Mills House No. 1 was designed by Ernest Flagg, a prominent nineteenth-century architect and housing reform advocate. Educated at the Ecole des Beaux-Arts in Paris, Flagg was well known for his designs of tall office buildings. At the 1896 Mills House, Flagg designed a nine-story building of glazed white brick, a material frequently chosen for reform housing because of its perceived sanitary implications. The gleaming white Classical Revival facade, showing a clear Beaux-Arts influence, was more finely articulated than Flagg’s typical austere treatment of model tenements, such as his neighboring building at 183 Sullivan Street. An ornate surround of carved limestone marks the door of the Mills House, an oval window in the narrow facade of the courtyard above is also elaborately framed. Other than this, windows are topped simply with limestone lintels. The arcaded top floor is set behind wrought-iron scroll brackets that run below the low-hipped, red-tile roof. The building originally contained storefronts on its first floor, although most of these have been considerably altered. The building’s height and material marked a particularly sharp contrast to the surrounding streets of Greenwich Village, then a working-class neighborhood with a large immigrant population. At the time of its construction, the building was surrounded by two- and three-story, red-brick row houses built earlier in the century—many then converted to multi-family use—as well as numerous four- and five-story double-decker tenements of the type first seen at the Jacob Weeks Tenement.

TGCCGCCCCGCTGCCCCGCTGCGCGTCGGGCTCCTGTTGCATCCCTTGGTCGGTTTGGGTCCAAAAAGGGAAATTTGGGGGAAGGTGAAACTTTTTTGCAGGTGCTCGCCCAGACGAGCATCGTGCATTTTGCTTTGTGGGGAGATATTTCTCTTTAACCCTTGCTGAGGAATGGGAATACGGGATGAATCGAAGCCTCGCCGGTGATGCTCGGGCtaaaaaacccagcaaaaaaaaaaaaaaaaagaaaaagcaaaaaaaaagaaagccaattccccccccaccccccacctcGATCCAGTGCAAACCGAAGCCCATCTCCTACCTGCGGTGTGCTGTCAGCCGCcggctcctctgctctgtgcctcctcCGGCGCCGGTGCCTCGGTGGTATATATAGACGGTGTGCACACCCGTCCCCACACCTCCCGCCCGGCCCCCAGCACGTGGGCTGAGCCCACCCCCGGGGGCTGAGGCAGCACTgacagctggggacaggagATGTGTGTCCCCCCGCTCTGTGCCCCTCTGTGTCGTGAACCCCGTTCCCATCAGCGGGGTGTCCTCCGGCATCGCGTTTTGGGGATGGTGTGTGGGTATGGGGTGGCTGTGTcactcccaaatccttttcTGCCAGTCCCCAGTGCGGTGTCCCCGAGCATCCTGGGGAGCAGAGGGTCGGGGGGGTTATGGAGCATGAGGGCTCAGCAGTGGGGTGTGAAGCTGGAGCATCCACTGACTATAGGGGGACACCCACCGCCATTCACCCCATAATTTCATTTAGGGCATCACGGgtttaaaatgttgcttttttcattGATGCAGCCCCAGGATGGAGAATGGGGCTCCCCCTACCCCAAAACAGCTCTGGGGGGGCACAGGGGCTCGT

Like many Progressive New Yorkers of the late nineteenth century, Flagg was deeply interested in housing as a social issue. He advocated for the scientific planning of working-class housing, calling for the elimination of the common 25-foot-wide tenement, which he considered impossible to effectively plan for reasonable sanitary conditions. In its place he advocated the open-court plan: buildings of at least 50 feet in width, usually with an H or U plan, that provided more generous light and air. His ideas and advocacy would help shape the 1901 New York State Tenement House Act, an important accomplishment of the late-nineteenth-century housing reform movement. Flagg designed a number of model tenements such as the City and Suburban Homes Company’s Alfred Corning Clark buildings of 1896 (since demolished).
Mills House addressed a different demographic than the more common model tenement: single working men of lower socio-economic status, who were particularly poorly served by the existing commercial housing market. Unlike San Francisco and other cities, large, purpose-built, commercial boarding houses were comparatively rare in New York. Since most new housing was built in the form of multi-room tenements for families, boarders tended to share space with these families. Others took rooms in older single-family houses converted to boarding or lodging purposes. Even purpose-built lodging houses, such as those on the Bowery, tended to be adaptations of the commercial loft form, often with floors subdivided by thin wooden partitions. At an even lower level, open-ward type dormitories, colloquially known as flophouses, provided few accommodations other than meager bed space.